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Home > Articles > How To > Beginners > Measuring Astronomical Distances

Measuring Astronomical Distances
By Joe DalSanto - 2/23/2005

Measuring Astronomical Distances

By: Joe DalSanto

How often have you shown a friend some astronomical sight in your telescope, explained how large and how far away it is only to have them ask, “How do we know it’s really that large and far away?” Besides your own fascination with stellar distances, how do you explain this to non-astro friends? Nearly all of modern astronomy is dependent on accurate distance measurements. Without these, we could not determine the sizes, luminosities or other essential parameters of astronomical objects. How can we tell how far away the stars are?

As the idea of the earth circling the sun gained acceptance, early astronomers realized that the earth’s motion around the sun should produce apparent shifts of the nearer stars on an annual basis. That is, nearby stars should appear to move back and forth with respect to the more distant ones over the course of a year as the earth moves from one side of it’s orbit to the other. This parallax effect was not seen for quite some time as it is a very small shift, indicating great distances to even the nearer stars. The first reliable distances to the stars were measured in the 1830s. By this time, improvements in astronomical instruments allowed the precise, highly accurate measurements required to detect the tiny shifts of nearby stars. With these tiny angular shifts in hand, astronomers could construct enormously tall triangles with the diameter of the earth’s orbit as the base and the tiny angular shift as the angle opposite the base. The resulting height of the triangle, easily calculated thru trigonometry, gave us our first direct measure of the distances to the stars.

As these exacting measurements were slowly and laboriously obtained, it became evident that the stars were many light-years away. Therefore, this method had very definite limitations. The visual shifts were only measurable for stars out to about 100 light-years away, severely limiting our reach. In time, photographic methods improved the accuracy such that we could reach out to perhaps 250-300 light-years, but with steadily diminishing accuracy. Recent results from the orbiting Hipparcos satellite have greatly improved both our accuracy and reach but the trigonometric parallax method is still quite limited.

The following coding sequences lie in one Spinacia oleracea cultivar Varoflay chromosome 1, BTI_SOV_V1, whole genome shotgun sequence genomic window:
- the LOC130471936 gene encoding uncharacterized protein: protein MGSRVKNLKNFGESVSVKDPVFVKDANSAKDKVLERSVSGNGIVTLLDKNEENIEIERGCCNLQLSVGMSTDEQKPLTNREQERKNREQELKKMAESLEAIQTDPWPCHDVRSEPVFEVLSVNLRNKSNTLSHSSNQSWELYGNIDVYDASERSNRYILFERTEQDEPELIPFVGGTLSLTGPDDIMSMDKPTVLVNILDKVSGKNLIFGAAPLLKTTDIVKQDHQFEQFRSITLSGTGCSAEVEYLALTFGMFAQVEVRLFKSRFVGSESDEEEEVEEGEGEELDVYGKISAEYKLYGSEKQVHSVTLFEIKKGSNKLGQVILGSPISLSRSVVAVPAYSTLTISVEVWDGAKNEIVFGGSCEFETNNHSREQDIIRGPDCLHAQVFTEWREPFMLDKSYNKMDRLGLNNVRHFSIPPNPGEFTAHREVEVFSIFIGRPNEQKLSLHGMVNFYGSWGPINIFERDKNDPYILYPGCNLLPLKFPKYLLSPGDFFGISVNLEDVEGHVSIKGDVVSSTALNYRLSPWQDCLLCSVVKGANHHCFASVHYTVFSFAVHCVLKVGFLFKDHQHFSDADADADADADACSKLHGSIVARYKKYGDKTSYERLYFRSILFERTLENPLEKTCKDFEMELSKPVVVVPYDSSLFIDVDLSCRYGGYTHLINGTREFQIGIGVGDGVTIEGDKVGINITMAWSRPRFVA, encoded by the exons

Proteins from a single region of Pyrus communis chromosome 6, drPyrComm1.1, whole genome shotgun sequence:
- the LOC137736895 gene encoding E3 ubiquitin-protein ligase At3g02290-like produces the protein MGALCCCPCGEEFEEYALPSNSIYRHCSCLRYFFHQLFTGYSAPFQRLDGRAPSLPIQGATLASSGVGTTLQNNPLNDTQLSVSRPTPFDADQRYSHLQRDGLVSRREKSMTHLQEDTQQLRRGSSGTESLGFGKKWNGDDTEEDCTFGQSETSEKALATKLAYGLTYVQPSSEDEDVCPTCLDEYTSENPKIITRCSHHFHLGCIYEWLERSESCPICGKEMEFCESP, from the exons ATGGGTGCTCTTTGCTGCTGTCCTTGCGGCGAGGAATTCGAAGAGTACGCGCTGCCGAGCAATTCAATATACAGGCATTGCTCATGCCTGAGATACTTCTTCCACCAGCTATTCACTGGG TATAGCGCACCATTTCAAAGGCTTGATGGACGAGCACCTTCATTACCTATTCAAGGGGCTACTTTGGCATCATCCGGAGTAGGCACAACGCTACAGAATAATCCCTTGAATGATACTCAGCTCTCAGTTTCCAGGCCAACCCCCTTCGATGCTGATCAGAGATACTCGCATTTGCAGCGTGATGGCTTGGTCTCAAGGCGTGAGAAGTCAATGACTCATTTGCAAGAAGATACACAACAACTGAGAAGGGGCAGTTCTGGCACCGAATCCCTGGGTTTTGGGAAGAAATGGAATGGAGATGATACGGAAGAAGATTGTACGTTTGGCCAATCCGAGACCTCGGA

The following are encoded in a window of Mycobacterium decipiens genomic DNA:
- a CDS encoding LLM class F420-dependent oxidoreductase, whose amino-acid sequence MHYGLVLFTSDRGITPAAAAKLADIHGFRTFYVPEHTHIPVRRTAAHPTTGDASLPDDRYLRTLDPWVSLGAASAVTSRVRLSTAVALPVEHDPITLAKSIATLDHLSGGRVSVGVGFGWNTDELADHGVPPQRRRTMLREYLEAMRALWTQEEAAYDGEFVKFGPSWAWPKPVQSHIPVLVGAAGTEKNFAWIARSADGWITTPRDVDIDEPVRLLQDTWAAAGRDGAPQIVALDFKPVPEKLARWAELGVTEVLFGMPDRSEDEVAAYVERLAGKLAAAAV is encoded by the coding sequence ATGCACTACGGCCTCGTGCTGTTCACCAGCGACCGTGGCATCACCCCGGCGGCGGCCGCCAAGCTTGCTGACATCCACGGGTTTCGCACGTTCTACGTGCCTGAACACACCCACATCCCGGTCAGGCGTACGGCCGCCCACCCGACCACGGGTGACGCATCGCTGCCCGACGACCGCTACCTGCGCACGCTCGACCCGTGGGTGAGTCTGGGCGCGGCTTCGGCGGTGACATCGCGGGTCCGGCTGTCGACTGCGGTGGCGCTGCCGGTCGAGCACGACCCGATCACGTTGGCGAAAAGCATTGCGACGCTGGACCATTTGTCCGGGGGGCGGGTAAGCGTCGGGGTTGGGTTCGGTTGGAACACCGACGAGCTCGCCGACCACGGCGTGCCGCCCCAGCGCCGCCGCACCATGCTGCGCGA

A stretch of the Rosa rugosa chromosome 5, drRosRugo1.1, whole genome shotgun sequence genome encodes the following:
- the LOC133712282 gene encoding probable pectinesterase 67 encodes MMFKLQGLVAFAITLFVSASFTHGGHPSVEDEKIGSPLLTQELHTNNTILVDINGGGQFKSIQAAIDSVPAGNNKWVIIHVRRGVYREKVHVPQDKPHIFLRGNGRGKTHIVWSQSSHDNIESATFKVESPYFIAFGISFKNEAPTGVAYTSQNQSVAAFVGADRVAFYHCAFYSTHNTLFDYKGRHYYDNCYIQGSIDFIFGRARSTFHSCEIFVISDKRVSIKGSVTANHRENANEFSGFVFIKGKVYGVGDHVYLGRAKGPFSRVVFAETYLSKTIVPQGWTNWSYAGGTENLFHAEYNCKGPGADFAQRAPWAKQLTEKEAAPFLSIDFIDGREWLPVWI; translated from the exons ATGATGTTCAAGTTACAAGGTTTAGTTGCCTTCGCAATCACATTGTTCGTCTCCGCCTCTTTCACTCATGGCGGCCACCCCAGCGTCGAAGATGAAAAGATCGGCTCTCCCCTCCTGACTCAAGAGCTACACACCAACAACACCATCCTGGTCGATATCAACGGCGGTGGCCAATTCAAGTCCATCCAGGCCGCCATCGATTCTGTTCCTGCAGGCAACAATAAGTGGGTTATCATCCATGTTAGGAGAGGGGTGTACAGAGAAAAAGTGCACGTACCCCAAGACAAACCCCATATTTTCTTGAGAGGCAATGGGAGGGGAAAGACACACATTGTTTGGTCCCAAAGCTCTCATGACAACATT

To extend our understanding of cosmic distances beyond a few hundred light-years, astronomers had to employ other methods which built on the parallax method as their foundation. Thus a “ladder” approach of distance-determining methods arose which utilizes various other branches of astronomy and allows us to reach out to objects thousands, millions, even billions of light-years away. Let’s see how.

The next major key to determining astronomical distances employed stellar spectroscopy. Nineteenth century astronomers had begun to classify stars by breaking their light into spectra and ordering the spectra by the various bright and dark lines present. As the twentieth century dawned, Ejnar Hertzsprung and Henry Norris Russell independently made a profound discovery. By studying the spectral types (closely related to actual temperatures) of stars whose distance had already been determined, they were able to show that stars do not come in all combinations of brightness and temperature. Instead, when plotted according to spectral type versus luminosity (in what became known as the “Hertzsprung-Russell, or HR diagram), the vast majority of stars lay along a band termed the main sequence of stars. Most stars spend most of their lives in this area of the diagram, slowly converting hydrogen into helium to produce their energy. However, there were some stars in most classes that were much brighter than typical for the main sequence. Since all stars of a spectral class have the same temperature, this implied that the brighter ones had to be larger, much larger, in order to be so much brighter. Thus were discovered giant and supergiant stars. As time went on, variances in spectral line widths provided additional information which resulted in the recognition of luminosity classes, from I for the largest supergiants to V for main-sequence stars, termed dwarfs.